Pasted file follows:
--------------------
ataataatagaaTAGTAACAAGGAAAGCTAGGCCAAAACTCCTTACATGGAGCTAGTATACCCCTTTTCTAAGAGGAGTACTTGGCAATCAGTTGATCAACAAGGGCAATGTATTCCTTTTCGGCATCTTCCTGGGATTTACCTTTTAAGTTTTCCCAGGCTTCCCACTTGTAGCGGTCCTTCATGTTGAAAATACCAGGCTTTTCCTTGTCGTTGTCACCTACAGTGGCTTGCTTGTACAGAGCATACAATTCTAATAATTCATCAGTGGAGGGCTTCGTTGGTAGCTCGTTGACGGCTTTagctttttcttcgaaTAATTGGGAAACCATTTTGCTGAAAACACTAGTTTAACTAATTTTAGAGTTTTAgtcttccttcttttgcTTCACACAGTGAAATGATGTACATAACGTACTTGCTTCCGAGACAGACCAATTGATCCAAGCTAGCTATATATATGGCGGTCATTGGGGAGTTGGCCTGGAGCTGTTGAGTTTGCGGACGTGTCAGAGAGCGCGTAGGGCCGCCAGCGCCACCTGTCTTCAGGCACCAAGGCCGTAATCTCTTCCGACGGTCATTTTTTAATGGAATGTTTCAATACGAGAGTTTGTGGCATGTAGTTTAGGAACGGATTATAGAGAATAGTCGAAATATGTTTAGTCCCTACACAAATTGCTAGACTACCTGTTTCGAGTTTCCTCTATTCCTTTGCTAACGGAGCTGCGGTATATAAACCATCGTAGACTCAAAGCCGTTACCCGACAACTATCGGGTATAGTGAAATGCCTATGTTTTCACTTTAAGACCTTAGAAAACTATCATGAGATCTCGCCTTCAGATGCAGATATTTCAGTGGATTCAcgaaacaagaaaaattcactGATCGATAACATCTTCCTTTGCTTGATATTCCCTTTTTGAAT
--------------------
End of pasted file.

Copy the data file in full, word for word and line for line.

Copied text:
ataataatagaaTAGTAACAAGGAAAGCTAGGCCAAAACTCCTTACATGGAGCTAGTATACCCCTTTTCTAAGAGGAGTACTTGGCAATCAGTTGATCAACAAGGGCAATGTATTCCTTTTCGGCATCTTCCTGGGATTTACCTTTTAAGTTTTCCCAGGCTTCCCACTTGTAGCGGTCCTTCATGTTGAAAATACCAGGCTTTTCCTTGTCGTTGTCACCTACAGTGGCTTGCTTGTACAGAGCATACAATTCTAATAATTCATCAGTGGAGGGCTTCGTTGGTAGCTCGTTGACGGCTTTagctttttcttcgaaTAATTGGGAAACCATTTTGCTGAAAACACTAGTTTAACTAATTTTAGAGTTTTAgtcttccttcttttgcTTCACACAGTGAAATGATGTACATAACGTACTTGCTTCCGAGACAGACCAATTGATCCAAGCTAGCTATATATATGGCGGTCATTGGGGAGTTGGCCTGGAGCTGTTGAGTTTGCGGACGTGTCAGAGAGCGCGTAGGGCCGCCAGCGCCACCTGTCTTCAGGCACCAAGGCCGTAATCTCTTCCGACGGTCATTTTTTAATGGAATGTTTCAATACGAGAGTTTGTGGCATGTAGTTTAGGAACGGATTATAGAGAATAGTCGAAATATGTTTAGTCCCTACACAAATTGCTAGACTACCTGTTTCGAGTTTCCTCTATTCCTTTGCTAACGGAGCTGCGGTATATAAACCATCGTAGACTCAAAGCCGTTACCCGACAACTATCGGGTATAGTGAAATGCCTATGTTTTCACTTTAAGACCTTAGAAAACTATCATGAGATCTCGCCTTCAGATGCAGATATTTCAGTGGATTCAcgaaacaagaaaaattcactGATCGATAACATCTTCCTTTGCTTGATATTCCCTTTTTGAAT